Heart of Stone Review: A forgettable and bleak spy thriller
As much as Alia and Gal shine when they come onscreen, the film seems to have turned stone-hearted to its characters that, after a point
Spy thrillers can either be self-aware and use the age-old tropes of the genre or draw from the other subgenres, like action and emotional drama, to pivot from being a drag. Netflix’s latest action spy thriller Heart of Stone does try to work around the tropes, but ironically, the might just not have its heart in the right place.
Gal Gadot is Rachel Stone, an MI-6 spy in the prime of her game. Clandestinely, she is also affiliated with a secret organisation called The Charter, which is an entity that no one really bothers explaining about. Even before we wrap our heads around the idea of The Charter, Rachel and her colleagues Parker (Jamie Dornan), Theresa Yang (Jing Lusi), and Max (Bailey) are out on a globe-trotting adventure, starting from Italy, trying to capture someone called Mulvaney. It’s here that Rachel meets Keya Dhawan (Alia Bhatt), a young Indian hacker, who is trying to get into networks of the Charter, and subsequently take over The Heart, a database with the ability to hack into any system. Just like The Charter, we end up with a lot of questions about The Heart, and there are no answers whatsoever.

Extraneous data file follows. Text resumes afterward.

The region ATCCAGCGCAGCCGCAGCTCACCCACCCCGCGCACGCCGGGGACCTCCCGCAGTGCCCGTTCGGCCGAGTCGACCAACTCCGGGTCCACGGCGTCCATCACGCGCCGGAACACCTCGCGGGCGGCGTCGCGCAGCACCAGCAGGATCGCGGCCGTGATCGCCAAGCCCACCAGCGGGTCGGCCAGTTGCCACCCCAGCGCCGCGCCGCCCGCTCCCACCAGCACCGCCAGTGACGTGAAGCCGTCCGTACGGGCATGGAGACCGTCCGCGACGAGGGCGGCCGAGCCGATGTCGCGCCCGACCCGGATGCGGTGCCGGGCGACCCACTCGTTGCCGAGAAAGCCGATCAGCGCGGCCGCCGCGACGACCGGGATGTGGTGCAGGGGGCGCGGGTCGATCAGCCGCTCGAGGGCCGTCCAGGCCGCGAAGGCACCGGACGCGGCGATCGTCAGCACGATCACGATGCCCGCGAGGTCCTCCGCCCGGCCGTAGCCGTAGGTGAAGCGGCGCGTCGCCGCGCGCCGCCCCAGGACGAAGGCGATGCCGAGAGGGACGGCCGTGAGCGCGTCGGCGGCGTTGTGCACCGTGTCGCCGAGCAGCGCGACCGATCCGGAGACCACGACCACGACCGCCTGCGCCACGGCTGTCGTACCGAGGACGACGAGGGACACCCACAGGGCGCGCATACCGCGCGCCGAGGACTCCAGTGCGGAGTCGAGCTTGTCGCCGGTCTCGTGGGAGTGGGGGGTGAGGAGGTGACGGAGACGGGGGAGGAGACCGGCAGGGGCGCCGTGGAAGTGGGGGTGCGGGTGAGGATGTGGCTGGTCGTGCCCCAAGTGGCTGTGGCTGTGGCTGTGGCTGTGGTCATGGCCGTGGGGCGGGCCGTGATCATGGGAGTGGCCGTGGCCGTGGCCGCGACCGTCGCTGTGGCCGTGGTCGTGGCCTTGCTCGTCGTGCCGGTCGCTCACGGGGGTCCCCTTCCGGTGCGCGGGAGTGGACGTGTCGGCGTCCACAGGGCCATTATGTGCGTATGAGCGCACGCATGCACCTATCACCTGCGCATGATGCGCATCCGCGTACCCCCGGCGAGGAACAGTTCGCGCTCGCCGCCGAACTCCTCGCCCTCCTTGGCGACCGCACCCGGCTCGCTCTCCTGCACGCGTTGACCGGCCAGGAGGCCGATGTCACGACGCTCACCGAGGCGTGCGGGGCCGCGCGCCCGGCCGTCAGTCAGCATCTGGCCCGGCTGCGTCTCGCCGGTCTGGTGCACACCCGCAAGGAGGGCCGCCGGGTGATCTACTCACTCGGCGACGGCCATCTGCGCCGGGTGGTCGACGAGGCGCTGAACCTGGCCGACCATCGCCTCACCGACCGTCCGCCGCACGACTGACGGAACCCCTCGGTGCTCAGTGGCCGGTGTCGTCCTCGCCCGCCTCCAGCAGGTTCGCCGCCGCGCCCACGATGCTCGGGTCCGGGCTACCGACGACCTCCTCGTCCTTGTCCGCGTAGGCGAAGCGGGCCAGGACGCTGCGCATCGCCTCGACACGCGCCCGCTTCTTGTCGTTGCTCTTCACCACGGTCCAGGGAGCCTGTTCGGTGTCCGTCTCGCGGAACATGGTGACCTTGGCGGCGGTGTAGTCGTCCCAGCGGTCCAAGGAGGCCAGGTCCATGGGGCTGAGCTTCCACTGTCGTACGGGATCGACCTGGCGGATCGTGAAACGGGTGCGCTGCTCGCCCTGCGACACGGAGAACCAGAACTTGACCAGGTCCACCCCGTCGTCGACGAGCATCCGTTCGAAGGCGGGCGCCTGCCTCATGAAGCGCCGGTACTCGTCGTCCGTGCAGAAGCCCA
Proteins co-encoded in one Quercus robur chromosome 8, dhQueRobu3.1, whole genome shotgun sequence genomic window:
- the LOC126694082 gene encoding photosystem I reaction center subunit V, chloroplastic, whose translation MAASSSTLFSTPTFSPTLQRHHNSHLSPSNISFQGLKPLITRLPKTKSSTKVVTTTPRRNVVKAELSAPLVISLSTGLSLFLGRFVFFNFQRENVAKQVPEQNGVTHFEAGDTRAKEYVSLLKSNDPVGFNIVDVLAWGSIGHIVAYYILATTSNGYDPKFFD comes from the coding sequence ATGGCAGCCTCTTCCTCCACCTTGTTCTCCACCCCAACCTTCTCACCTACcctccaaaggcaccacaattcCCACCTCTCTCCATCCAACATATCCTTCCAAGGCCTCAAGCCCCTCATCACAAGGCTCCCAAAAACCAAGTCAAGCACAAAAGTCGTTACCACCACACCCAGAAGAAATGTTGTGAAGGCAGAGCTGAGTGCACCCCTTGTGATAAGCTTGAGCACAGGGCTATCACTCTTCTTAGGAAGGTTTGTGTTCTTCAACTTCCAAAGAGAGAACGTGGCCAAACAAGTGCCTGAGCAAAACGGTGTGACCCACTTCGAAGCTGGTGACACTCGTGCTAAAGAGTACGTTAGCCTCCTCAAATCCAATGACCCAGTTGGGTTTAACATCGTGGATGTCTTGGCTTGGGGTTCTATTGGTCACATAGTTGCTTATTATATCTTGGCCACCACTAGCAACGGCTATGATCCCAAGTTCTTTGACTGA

Director: Tom Harper
Cast: Gal Gadot, Alia Bhatt, Jamie Dornan, and others
Streaming on: Netflix
And just like your average spy thriller, Heart of Stone has its garden variety of betrayals, hidden agendas, and redemptions. But do these land well or even last long enough for us to form an invested connection to the storyline? No.
Heart of Stone has two diabolically strong women — Alia (in her Hollywood debut) and Gal — at the centre of things, but fails to use their talents to the fullest. However, points to the makers for doing away with stereotypes of female spy getups that consist of chic dressing, suave straight hair, and skin-tight rexine pants. Instead, these women are seen in costumes that are pretty much adaptable to the conditions and nature of their work. But having said that, do we really see them at work showcasing their 'spy-ness'? Again a no. Even as we get some backstory of Keya, it doesn't really convert into a factor of astonishment and fails to engage us with the storyline.
For an espionage thriller that has around 120 minutes of runtime, it is disappointing that Heart of Stone does not have memorable set pieces. Considering I am writing this review just a couple of hours after watching the film, it is overwhelmingly sad that I couldn't even recollect one sequence, which could be pointed out as a highlight of the Heart of Stone.
As much as Alia and Gal shine when they come onscreen, the film seems to have turned stone-hearted to its characters that, after a point, it does feel like we are caught in an infinite loop of changing landscapes, and flatline narrative. There is very little impact, and after a point, we don't really care as to what happens to the players, and cannot be bothered to take sides with the Charter team or the Heart team. Finally, it is we who are pushed to turn our hearts into stone...and we do it without putting up too much of a fight.